Pseudomonas syringae pv. syringae (Pss) causes bacterial brown spot (BBS) of beans (Phaseolus vulgaris L.), with yield losses of up to 55% in South Africa. Pss has a wide host range and for many of these, the pathogen has been biochemically and genetically characterised. However, few studies have been conducted on ...

  11. Mobile phone as potential reservoirs of bacterial pathogens ...

    African Journals Online (AJOL)

    Mobile phones are increasingly used by professionals, university staffs and health care personnel for communication. These can harbor various potential pathogens. This study evaluates and identifies the bacterial contamination rate of mobile phones in the university setting that are in frequent contact with faculty members, ...

  12. Bacterial Pathogens Associated with Tap and Well Waters in Lagos ...

    African Journals Online (AJOL)

    Results: Our finding revealed that all the well waters from the locations under study were contaminated with one or more of the following bacterial pathogens Escherichia coli, Klebsiella pneumoniae, Salmonella typhi, Enterobacter aerogenes, Shigella dysenteriae, Proteus vulgaris and Pseudomonas aeruginosa, with E coli ...

  13. Bacterial pathogens associated with secondary peritonitis in Lagos ...

    African Journals Online (AJOL)

    Secondary peritonitis is a common and serious form of intra-abdominal infection, often associated with high morbidity and mortality. The overall patient outcome has not markedly improved in spite of advances in patient management. There is therefore need to study the pattern of bacterial pathogens associated with ...

  14. Bithionol blocks pathogenicity of bacterial toxins, ricin, and Zika virus

    Science.gov (United States)

    Disease pathways form overlapping networks, and hub proteins represent attractive targets for broad-spectrum drugs. Using bacterial toxins as a proof of concept, we describe a new approach of discovering broad-spectrum therapies capable of inhibiting host proteins that mediate multiple pathogenic pa...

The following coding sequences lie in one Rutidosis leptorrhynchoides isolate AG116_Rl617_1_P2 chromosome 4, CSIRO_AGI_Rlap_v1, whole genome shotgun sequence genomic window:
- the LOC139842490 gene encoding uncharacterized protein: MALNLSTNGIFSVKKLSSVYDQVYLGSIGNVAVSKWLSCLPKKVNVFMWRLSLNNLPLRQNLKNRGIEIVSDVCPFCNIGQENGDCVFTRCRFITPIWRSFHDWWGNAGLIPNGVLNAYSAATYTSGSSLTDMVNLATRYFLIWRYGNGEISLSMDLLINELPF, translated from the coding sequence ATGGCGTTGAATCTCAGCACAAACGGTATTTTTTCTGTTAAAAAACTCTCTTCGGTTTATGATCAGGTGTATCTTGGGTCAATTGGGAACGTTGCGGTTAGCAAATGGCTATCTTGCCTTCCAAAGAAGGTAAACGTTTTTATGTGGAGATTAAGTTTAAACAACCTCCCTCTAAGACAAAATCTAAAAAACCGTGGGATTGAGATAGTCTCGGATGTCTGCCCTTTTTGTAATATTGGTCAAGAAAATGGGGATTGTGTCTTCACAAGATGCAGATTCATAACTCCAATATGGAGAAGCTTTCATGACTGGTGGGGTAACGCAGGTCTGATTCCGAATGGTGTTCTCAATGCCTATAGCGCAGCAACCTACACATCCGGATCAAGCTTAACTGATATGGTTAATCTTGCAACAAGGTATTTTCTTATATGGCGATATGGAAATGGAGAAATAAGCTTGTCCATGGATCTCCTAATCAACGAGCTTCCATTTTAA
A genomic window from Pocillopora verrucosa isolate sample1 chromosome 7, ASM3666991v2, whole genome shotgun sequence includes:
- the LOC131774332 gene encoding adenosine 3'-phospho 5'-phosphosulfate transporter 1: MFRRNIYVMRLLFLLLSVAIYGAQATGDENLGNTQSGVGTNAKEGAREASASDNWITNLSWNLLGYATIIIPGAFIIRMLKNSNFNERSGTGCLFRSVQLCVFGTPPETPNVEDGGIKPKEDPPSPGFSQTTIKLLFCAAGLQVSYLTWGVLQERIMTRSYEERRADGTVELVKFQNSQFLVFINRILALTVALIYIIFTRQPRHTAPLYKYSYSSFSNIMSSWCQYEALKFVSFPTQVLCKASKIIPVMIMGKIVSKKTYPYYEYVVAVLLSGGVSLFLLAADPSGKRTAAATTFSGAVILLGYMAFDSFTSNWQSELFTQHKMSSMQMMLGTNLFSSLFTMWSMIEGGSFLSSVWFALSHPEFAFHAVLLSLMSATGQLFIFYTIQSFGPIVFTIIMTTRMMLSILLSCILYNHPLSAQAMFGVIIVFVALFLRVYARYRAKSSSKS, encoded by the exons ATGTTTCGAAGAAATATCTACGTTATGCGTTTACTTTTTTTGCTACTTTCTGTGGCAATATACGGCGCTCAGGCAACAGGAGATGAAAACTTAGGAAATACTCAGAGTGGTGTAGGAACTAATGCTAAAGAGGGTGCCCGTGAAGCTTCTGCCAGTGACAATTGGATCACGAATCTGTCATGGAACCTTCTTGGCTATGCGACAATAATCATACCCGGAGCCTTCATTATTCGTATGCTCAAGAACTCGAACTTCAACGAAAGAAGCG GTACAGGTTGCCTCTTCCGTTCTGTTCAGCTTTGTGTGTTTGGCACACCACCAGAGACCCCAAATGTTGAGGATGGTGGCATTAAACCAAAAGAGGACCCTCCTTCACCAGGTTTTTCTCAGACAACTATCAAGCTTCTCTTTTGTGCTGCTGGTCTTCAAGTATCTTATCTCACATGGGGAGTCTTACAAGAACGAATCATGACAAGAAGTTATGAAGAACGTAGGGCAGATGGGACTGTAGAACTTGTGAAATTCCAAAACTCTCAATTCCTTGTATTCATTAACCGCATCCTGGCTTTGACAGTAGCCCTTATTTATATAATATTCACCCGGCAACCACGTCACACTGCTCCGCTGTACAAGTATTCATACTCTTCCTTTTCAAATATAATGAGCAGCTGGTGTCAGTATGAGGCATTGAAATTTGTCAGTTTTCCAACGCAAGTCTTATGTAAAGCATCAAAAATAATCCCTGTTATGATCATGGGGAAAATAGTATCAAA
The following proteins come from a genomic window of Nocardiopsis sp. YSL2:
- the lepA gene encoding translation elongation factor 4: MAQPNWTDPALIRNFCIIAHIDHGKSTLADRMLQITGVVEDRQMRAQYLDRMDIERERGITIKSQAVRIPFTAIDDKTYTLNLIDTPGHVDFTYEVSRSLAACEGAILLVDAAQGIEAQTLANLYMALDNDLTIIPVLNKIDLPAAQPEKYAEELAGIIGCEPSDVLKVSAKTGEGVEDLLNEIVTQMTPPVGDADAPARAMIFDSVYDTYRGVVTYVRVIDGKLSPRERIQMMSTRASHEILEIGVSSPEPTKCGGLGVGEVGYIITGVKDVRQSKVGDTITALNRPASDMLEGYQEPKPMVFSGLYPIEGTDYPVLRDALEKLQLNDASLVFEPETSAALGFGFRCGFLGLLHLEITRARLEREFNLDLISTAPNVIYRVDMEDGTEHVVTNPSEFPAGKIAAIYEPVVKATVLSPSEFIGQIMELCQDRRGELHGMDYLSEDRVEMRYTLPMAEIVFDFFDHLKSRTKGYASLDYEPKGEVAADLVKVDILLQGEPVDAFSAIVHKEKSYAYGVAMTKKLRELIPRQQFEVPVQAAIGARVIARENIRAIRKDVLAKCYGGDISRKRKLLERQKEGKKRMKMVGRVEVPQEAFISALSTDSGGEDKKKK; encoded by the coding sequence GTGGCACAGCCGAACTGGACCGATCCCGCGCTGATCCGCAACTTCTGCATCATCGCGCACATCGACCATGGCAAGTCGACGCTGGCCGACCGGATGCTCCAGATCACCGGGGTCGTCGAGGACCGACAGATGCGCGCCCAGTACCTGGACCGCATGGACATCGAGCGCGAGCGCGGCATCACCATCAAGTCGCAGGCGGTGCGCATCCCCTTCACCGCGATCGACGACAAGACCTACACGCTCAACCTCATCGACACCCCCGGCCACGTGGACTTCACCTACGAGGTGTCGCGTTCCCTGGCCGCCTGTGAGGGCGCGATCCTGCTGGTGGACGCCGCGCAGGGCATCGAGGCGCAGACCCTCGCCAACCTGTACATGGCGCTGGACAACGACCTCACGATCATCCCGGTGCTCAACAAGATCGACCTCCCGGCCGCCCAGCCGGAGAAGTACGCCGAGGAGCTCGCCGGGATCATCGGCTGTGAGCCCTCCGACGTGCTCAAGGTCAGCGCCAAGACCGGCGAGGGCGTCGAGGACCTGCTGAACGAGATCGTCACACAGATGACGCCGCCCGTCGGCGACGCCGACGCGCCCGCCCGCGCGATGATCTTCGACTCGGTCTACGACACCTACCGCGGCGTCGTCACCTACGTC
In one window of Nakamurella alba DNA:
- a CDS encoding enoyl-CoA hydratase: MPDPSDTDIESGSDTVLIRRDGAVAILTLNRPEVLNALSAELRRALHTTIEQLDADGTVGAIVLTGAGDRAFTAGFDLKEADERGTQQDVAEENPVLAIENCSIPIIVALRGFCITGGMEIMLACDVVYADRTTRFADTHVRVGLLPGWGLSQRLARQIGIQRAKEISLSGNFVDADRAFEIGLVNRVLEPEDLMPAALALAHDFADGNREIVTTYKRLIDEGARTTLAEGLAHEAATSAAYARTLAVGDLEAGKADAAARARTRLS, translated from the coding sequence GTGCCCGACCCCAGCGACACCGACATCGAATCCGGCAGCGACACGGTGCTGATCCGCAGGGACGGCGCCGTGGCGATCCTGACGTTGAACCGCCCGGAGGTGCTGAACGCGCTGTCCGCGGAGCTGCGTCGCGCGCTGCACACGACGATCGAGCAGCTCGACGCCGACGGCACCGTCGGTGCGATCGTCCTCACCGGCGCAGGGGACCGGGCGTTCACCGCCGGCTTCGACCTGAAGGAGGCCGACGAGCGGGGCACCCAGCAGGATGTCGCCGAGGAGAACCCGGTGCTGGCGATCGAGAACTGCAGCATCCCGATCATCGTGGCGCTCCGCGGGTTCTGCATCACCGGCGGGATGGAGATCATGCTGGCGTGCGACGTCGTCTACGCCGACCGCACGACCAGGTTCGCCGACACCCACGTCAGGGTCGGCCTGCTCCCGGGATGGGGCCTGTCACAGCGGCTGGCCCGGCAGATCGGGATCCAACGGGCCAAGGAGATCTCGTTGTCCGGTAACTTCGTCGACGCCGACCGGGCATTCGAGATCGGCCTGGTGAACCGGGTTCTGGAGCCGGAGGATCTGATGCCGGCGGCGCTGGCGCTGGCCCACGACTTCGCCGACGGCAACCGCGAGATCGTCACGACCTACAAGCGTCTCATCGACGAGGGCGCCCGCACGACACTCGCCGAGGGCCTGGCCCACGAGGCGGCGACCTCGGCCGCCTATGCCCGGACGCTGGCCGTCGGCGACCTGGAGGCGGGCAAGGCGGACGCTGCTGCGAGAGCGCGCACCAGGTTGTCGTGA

15. Antibiogram of bacterial pathogens isolated from subclinical mastitis ...

    African Journals Online (AJOL)

    The present investigation was carried out to study the prevalence of bacterial pathogens responsible for subclinical mastitis in cattle and their antibiogram pattern to selected antibiotics. The study was carried out on lactating cows in small holder dairy farms in and around Kombolcha, South Wollo, Amhara region, Ethiopia.

  16. pathogenic intestinal parasites and bacterial agents in solid wastes

    African Journals Online (AJOL)

    2003-03-01

    Mar 1, 2003 ... INTRODUCTION. Refuse, soil, animal waste and sewage sludge are common sources of manure, used to fertilize agriculture. fie1ds(1-3). Studies have revealed the incidence and distribution of many pathogenic intestinal parasites and bacterial agents from refuse which infect both man and animals(4-6).

  17. Menaquinone analogs inhibit growth of bacterial pathogens.

    Science.gov (United States)

    Schlievert, Patrick M; Merriman, Joseph A; Salgado-Pabón, Wilmara; Mueller, Elizabeth A; Spaulding, Adam R; Vu, Bao G; Chuang-Smith, Olivia N; Kohler, Petra L; Kirby, John R

    2013-11-01

    Gram-positive bacteria cause serious human illnesses through combinations of cell surface and secreted virulence factors. We initiated studies with four of these organisms to develop novel topical antibacterial agents that interfere with growth and exotoxin production, focusing on menaquinone analogs. Menadione, 1,4-naphthoquinone, and coenzymes Q1 to Q3 but not menaquinone, phylloquinone, or coenzyme Q10 inhibited the growth and to a greater extent exotoxin production of Staphylococcus aureus, Bacillus anthracis, Streptococcus pyogenes, and Streptococcus agalactiae at concentrations of 10 to 200 μg/ml. Coenzyme Q1 reduced the ability of S. aureus to cause toxic shock syndrome in a rabbit model, inhibited the growth of four Gram-negative bacteria, and synergized with another antimicrobial agent, glycerol monolaurate, to inhibit S. aureus growth. The staphylococcal two-component system SrrA/B was shown to be an antibacterial target of coenzyme Q1. We hypothesize that menaquinone analogs both induce toxic reactive oxygen species and affect bacterial plasma membranes and biosynthetic machinery to interfere with two-component systems, respiration, and macromolecular synthesis. These compounds represent a novel class of potential topical therapeutic agents.

  18. Methods to classify bacterial pathogens in cystic fibrosis

    DEFF Research Database (Denmark)

    Bjarnsholt, Thomas; Nielsen, Xiaohui Chen; Johansen, Ulla

    2011-01-01